Milwaukee Mayor Tom Barrett and Waukesha Mayor Shawn Reilly will make “a joint historic announcement” today at Discovery World, located on the downtown Milwaukee lakefront, potentially establishing Milwaukee as the supplier of Lake Michigan water to Waukesha.
[caption id="attachment_143855" align="alignright" width="376"] Waukesha’s Great Lakes diversion calls for the city to clean the water and return it via the Root River.[/caption]
A media advisory for the event provided few details about the announcement and officials from both cities either did not return calls for comment or declined to provide additional details. The announcement listed Dan Duchniak and Jennifer Gonda, the heads of the Waukesha and Milwaukee water utilities, as media contacts.
Waukesha planned on purchasing Lake Michigan water from Oak Creek for years as its diversion application made its way through the approval process. The two municipalities signed a letter of intent in 2012 that called for exclusive negotiations through November 2016. That deal was extended through May 31 of this year.
If Waukesha goes with Milwaukee as its supplier, it would be a sharp reversal from the at times contentious discussions between the two cities when Waukesha was determining its supplier. As recently as 2016, Barrett spoke against the diversion at public hearings, taking particular issue with the area Waukesha intended to supply water to.
But the diversion approval that Waukesha received was limited to the city’s current water service area, eliminating one of Barrett’s major objections and clearing the way for Milwaukee’s renewed interest in providing water to Waukesha.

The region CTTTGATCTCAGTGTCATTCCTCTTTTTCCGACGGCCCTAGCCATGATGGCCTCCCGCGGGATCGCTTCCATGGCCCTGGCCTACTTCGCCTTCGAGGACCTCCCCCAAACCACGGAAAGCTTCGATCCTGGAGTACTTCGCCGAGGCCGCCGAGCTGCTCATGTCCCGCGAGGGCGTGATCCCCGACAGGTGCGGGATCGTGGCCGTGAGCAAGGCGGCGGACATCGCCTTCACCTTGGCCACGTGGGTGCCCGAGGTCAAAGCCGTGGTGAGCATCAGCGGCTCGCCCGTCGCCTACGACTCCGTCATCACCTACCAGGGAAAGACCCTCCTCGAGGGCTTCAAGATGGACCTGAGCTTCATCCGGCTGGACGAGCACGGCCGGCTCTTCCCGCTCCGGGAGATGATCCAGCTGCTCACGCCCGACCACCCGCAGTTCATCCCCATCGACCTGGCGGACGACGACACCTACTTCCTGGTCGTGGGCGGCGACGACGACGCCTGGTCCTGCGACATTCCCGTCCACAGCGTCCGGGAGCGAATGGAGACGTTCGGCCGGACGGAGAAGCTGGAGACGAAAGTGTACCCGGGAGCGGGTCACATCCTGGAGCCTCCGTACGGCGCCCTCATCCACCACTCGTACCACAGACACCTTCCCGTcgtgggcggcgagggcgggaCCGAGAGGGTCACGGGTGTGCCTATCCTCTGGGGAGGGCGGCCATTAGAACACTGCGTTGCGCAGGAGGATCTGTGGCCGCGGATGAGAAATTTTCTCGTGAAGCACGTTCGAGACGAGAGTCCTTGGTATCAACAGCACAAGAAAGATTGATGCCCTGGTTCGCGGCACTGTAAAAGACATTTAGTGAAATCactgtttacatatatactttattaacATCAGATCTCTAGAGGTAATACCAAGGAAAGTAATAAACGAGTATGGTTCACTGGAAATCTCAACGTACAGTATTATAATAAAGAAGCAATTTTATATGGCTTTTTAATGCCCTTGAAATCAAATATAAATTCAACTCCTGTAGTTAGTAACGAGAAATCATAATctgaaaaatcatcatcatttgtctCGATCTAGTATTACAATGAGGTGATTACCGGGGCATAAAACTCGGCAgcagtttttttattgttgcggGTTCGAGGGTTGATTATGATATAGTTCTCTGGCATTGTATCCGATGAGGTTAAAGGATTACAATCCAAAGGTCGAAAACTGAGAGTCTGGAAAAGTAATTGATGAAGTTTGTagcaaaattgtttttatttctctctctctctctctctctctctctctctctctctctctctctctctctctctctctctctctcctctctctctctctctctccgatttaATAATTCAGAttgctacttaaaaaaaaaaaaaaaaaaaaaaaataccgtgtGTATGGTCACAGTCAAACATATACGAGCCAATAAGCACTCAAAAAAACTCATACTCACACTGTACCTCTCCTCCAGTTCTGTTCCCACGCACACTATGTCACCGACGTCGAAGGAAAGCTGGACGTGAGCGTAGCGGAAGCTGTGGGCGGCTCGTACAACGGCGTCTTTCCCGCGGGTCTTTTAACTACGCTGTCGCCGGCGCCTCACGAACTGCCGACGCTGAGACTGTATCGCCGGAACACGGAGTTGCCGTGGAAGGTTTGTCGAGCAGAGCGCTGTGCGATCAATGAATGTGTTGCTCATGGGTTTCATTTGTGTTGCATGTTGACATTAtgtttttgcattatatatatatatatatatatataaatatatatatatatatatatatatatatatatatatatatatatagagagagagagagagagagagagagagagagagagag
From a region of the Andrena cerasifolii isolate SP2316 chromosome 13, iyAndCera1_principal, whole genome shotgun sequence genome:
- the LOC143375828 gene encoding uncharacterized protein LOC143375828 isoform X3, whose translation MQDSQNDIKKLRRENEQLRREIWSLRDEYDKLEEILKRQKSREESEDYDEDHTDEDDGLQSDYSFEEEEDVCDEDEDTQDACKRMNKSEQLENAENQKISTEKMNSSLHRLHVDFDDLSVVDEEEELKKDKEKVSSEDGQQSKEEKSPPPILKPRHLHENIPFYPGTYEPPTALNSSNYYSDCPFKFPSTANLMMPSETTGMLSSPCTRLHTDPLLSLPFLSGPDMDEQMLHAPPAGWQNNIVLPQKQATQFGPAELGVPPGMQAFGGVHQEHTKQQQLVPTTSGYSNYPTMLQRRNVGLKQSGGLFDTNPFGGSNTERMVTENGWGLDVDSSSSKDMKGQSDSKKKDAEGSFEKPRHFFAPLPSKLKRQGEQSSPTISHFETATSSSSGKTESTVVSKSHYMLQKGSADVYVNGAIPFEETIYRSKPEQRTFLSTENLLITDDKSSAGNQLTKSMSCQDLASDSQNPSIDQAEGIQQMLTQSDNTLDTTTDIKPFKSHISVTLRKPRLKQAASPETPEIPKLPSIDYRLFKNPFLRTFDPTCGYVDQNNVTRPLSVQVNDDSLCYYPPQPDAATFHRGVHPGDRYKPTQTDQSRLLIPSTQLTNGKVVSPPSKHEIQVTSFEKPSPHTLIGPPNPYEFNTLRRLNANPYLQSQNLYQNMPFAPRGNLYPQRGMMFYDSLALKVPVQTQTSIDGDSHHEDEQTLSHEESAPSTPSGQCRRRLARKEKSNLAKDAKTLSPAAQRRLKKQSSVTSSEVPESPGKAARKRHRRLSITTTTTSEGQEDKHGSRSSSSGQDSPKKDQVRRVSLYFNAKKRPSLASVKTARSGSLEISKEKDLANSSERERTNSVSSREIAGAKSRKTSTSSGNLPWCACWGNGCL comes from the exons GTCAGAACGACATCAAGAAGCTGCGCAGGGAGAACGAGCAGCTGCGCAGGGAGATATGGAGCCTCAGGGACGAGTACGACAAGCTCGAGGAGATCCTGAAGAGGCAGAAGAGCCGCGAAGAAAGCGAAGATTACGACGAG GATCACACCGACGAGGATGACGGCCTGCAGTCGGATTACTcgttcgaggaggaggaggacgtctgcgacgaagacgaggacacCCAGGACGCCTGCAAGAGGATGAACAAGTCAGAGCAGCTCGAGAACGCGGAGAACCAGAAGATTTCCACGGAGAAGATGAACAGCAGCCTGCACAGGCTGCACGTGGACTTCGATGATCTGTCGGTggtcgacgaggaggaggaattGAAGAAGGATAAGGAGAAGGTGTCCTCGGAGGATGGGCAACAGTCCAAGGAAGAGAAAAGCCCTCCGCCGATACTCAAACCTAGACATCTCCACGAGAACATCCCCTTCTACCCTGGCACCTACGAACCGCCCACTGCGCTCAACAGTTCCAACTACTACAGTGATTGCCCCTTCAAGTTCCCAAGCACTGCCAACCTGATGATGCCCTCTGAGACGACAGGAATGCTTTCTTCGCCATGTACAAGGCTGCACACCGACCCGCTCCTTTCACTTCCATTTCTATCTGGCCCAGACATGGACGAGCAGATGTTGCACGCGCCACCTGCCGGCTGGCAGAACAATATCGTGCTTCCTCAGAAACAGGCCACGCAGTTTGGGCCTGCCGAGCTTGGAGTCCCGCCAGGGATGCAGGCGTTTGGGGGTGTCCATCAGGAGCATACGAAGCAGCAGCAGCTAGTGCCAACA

Milwaukee officials expressed interest in being the supplier when Waukesha’s diversion request was approved last year, but talks between the two sides didn’t get started until after the exclusivity clause expired in May.
In July, Waukesha’s Duchniak said the city was considering proposals from Milwaukee and Oak Creek.
Based on the rates Milwaukee charges to other municipalities, a deal with that city could save Waukesha $1 million to $2 million per year in volume charges compared to a water supply deal with Oak Creek, but there are other service fees and construction costs that could eliminate some of those savings.
While Milwaukee offered a potential lower cost and a redundant water supply, Oak Creek offered the opportunity for Waukesha to have more control since it would be a substantial customer for the water utility.
Mike Sullivan, Oak Creek Water & Sewer Utility general manager, said Monday he hadn’t been told if Waukesha was going with Milwaukee and was waiting for the announcement to find out.
Duchniak said last week the delay in picking a water supplier hasn’t slowed planning work on the eventual construction. Work has instead focused on the return flow, which will go through the Root River regardless of the supplier.
Check back this afternoon for updates on the announcement.